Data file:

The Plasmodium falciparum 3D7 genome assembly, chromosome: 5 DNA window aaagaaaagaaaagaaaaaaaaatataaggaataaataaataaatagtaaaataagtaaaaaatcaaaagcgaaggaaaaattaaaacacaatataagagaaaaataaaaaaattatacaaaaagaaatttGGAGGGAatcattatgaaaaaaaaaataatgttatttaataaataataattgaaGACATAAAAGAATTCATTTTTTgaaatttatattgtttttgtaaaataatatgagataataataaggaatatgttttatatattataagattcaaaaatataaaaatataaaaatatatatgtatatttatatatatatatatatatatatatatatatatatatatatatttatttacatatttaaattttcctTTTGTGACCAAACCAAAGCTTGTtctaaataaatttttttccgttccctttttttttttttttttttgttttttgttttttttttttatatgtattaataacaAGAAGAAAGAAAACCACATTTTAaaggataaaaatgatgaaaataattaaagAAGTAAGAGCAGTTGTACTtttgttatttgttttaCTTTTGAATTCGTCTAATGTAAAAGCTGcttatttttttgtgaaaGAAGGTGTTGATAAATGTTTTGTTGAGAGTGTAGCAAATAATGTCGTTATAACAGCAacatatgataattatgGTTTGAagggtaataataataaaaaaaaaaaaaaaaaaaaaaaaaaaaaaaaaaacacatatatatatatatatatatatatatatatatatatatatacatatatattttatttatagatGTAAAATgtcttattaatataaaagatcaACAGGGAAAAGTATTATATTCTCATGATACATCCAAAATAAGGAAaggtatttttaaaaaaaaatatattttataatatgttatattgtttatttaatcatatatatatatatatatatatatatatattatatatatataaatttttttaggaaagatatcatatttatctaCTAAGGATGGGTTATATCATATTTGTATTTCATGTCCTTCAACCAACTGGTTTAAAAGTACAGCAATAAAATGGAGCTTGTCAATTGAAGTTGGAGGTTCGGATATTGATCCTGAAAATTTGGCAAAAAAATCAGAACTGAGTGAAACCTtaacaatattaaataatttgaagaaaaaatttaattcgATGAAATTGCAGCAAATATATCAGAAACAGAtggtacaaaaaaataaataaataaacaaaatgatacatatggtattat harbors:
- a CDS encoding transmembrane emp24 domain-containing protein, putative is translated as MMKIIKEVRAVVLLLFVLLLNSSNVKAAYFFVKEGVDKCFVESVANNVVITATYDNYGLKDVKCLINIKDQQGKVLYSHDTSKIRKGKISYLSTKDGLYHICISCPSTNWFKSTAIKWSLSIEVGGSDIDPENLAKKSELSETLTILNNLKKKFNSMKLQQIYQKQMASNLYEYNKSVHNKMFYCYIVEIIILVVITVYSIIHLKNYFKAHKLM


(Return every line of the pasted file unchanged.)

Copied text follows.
The Plasmodium falciparum 3D7 genome assembly, chromosome: 5 DNA window aaagaaaagaaaagaaaaaaaaatataaggaataaataaataaatagtaaaataagtaaaaaatcaaaagcgaaggaaaaattaaaacacaatataagagaaaaataaaaaaattatacaaaaagaaatttGGAGGGAatcattatgaaaaaaaaaataatgttatttaataaataataattgaaGACATAAAAGAATTCATTTTTTgaaatttatattgtttttgtaaaataatatgagataataataaggaatatgttttatatattataagattcaaaaatataaaaatataaaaatatatatgtatatttatatatatatatatatatatatatatatatatatatatatatttatttacatatttaaattttcctTTTGTGACCAAACCAAAGCTTGTtctaaataaatttttttccgttccctttttttttttttttttttgttttttgttttttttttttatatgtattaataacaAGAAGAAAGAAAACCACATTTTAaaggataaaaatgatgaaaataattaaagAAGTAAGAGCAGTTGTACTtttgttatttgttttaCTTTTGAATTCGTCTAATGTAAAAGCTGcttatttttttgtgaaaGAAGGTGTTGATAAATGTTTTGTTGAGAGTGTAGCAAATAATGTCGTTATAACAGCAacatatgataattatgGTTTGAagggtaataataataaaaaaaaaaaaaaaaaaaaaaaaaaaaaaaaaaacacatatatatatatatatatatatatatatatatatatatatacatatatattttatttatagatGTAAAATgtcttattaatataaaagatcaACAGGGAAAAGTATTATATTCTCATGATACATCCAAAATAAGGAAaggtatttttaaaaaaaaatatattttataatatgttatattgtttatttaatcatatatatatatatatatatatatatatattatatatatataaatttttttaggaaagatatcatatttatctaCTAAGGATGGGTTATATCATATTTGTATTTCATGTCCTTCAACCAACTGGTTTAAAAGTACAGCAATAAAATGGAGCTTGTCAATTGAAGTTGGAGGTTCGGATATTGATCCTGAAAATTTGGCAAAAAAATCAGAACTGAGTGAAACCTtaacaatattaaataatttgaagaaaaaatttaattcgATGAAATTGCAGCAAATATATCAGAAACAGAtggtacaaaaaaataaataaataaacaaaatgatacatatggtattat harbors:
- a CDS encoding transmembrane emp24 domain-containing protein, putative is translated as MMKIIKEVRAVVLLLFVLLLNSSNVKAAYFFVKEGVDKCFVESVANNVVITATYDNYGLKDVKCLINIKDQQGKVLYSHDTSKIRKGKISYLSTKDGLYHICISCPSTNWFKSTAIKWSLSIEVGGSDIDPENLAKKSELSETLTILNNLKKKFNSMKLQQIYQKQMASNLYEYNKSVHNKMFYCYIVEIIILVVITVYSIIHLKNYFKAHKLM